Let’s get one thing straight right here and now. Comic Relief this year raised ?74 million for charity, a large proportion of that money given by ordinary people like you, and that fit girl who works at Costa, and the oaf who sits opposite you at work that reeks of Lynx Africa and once gave you a conspiritorial wink as he came out of the toilets, rearranging his scrotum, with a satisfied grin on his face and FHM’s High Street Honies pull-out tucked under his arm.
We even had a degrading rummage in the nest we’ve made from shredded pictures of Lee Ryan in the corner of the hecklerspray bedsit and came up with a few coins that were unpleasantly sticky, but we donated them anyway. And we’re monsters.
So people will have given their cash because they were entertained by Red Nose Day, or because they felt guilty, or because they are aroused by beans, baths and bake sales; they will have given whatever the hell we think of the televisual event itself, and that is obviously a good thing. And just because we slag off, say, Karl Pilkington for thinking that a sly glance at the camera and Ricky Gervais barking like a blown seal in the background means that every word that falls from his face is worthy of worshipping like he’s some post-modern deity, that doesn’t mean we also want to kick an African child in the face.
In conclusion – charity: great. Saving the lives of children globally: go on then. Red Nose Day: 90% shithouse. Are we clear?
Nowadays, by the time Red Nose Day finally arrives, it’s after so many weeks of harrowing “Comic Relief” programming where the terrible suffering of the world is reflected in Samantha Janus’s tears, even seven hours of a close-up of a drop of sweat making its way down James Corden’s belly would seem absolutely hilarious in comparison. And so as not to disappoint, we did get an eyeful of the Smug Sphere of Smithy, in an evening of sketches, craptastic presenting and musical interludes that ranged through minor triumphs, massive indifference and painful humiliation.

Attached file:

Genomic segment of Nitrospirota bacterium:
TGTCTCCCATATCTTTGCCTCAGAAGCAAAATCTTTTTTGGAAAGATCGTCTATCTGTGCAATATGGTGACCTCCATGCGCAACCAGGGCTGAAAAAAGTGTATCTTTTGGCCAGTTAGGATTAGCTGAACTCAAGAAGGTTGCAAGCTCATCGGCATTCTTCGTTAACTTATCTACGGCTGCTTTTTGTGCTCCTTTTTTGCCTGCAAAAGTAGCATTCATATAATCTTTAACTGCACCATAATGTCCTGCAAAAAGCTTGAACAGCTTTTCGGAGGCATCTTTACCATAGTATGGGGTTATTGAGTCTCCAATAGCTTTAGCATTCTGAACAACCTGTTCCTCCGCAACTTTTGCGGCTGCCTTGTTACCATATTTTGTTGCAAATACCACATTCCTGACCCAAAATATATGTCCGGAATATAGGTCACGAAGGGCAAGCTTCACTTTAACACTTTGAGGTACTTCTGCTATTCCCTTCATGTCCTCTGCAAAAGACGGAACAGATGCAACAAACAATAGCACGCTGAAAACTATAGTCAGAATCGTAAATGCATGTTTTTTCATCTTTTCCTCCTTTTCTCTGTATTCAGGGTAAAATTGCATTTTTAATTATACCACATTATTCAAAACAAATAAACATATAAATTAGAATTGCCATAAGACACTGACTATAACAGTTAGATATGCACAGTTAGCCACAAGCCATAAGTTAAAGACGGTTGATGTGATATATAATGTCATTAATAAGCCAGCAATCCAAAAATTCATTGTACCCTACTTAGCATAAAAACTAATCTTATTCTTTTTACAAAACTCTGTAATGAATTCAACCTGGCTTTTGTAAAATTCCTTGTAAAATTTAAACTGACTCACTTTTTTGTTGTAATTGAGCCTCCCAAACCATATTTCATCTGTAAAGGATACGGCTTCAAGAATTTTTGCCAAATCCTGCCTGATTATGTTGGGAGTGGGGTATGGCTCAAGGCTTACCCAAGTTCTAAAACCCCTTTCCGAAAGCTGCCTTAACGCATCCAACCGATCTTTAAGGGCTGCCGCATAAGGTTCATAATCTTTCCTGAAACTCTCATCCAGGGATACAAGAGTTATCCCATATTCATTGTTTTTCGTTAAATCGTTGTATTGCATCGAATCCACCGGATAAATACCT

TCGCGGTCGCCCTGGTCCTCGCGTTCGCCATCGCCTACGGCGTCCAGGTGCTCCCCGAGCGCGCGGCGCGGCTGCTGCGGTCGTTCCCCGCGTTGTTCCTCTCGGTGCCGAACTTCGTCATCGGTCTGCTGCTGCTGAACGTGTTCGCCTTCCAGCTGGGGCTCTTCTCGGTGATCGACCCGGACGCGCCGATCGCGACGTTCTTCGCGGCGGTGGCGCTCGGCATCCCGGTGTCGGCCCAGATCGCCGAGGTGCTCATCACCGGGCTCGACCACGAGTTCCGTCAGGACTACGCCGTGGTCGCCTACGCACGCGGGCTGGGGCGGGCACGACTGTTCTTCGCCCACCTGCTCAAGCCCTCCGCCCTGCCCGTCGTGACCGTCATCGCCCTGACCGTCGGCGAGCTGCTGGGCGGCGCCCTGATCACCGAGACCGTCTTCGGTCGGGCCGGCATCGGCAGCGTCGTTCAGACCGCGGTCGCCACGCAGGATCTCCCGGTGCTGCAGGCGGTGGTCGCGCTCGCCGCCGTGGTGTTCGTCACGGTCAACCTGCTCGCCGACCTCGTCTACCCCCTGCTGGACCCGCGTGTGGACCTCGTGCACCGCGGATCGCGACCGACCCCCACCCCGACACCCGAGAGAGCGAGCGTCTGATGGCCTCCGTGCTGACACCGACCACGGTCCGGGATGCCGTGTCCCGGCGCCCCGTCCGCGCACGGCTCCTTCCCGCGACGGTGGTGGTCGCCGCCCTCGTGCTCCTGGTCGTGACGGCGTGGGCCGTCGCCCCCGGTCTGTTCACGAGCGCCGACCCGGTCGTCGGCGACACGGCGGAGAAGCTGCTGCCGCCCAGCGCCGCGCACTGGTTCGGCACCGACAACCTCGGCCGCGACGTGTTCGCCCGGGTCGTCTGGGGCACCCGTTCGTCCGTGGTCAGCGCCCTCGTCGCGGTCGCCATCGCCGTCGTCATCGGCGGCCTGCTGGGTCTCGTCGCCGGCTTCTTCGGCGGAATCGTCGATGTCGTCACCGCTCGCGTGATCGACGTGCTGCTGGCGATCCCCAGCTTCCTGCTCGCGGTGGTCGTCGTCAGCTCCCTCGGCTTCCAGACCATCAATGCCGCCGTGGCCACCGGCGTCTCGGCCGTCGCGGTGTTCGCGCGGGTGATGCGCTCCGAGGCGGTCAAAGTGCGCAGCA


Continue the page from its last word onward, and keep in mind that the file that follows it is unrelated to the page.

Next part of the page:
It all started with much vim and vigour, as these things often do, with Claudia “Blinky” Winkleman and Michael “Squinty” McIntyre bounding about and introducing banal fayre like Andy Murray getting annoyed by the now frighteningly giant middle class children from Outnumbered, and a strangely racy Doctor Who short with a plot revolving around Amy Pond upskirt action. (To any readers joining us after Googling that particular phrase – welcome, and apologies for not meeting your needs, you dirty fiends.) Harry Hill does Autumnwatch was a highlight, ressurecting Bernie Clifton and killing him with a boyband in the space of a minute, and giving Ronnie Corbett a little tickle under the chin. But then, Harry Hill is pretty untouchable. He could probably get away with a sketch starting “Well, I like Colonel Gadaffi, but then I like the rebel forces in Benghazi…” and we’d all think it was a bit of wacky fun.
As the night wore on, there was more comedy, and unfortunately, more “comedy”. The definite winner of the night was Alan Partridge, whose recent renaissance has been an utter joy to behold. It’s not even worth trying to do it justice with a summary here; suffice to say, not for nothing were 75% of all Facebook status updates immediately after transmission “You’ve got flecks on your wimple”.
However, the big money was on the “Smithy Rescues Comic Relief” sketch, with, yes, James bloody Corden, driving around West London with a matching tracksuit-wearing, sulky, scene-stealing George Michael. George Michael! That one! Making Snappy Snaps jokes! Not weird enough for you? OK, try chucking in JLS, Davina, Dermot, Rupert Grint, Richard Madeley, Keira Knightley, Lord Coe, that diving half-naked boy champion, Rio Ferdinand, Trigger off of Only Fools, Paul McCartney, and Ringo Starr, all appearing to wryly chuckle at their own massive, blinding?star power. By the time Gordon Brown turned up looking and talking like a heavily-edited YouTube mash-up of himself, accompanied by Justin Bieber on keys, it was clear that we’d been the victim of a hallucinatory dirty bomb fired from Venus, and our alien overlords should be here to brutally subjugate us with a matter of days.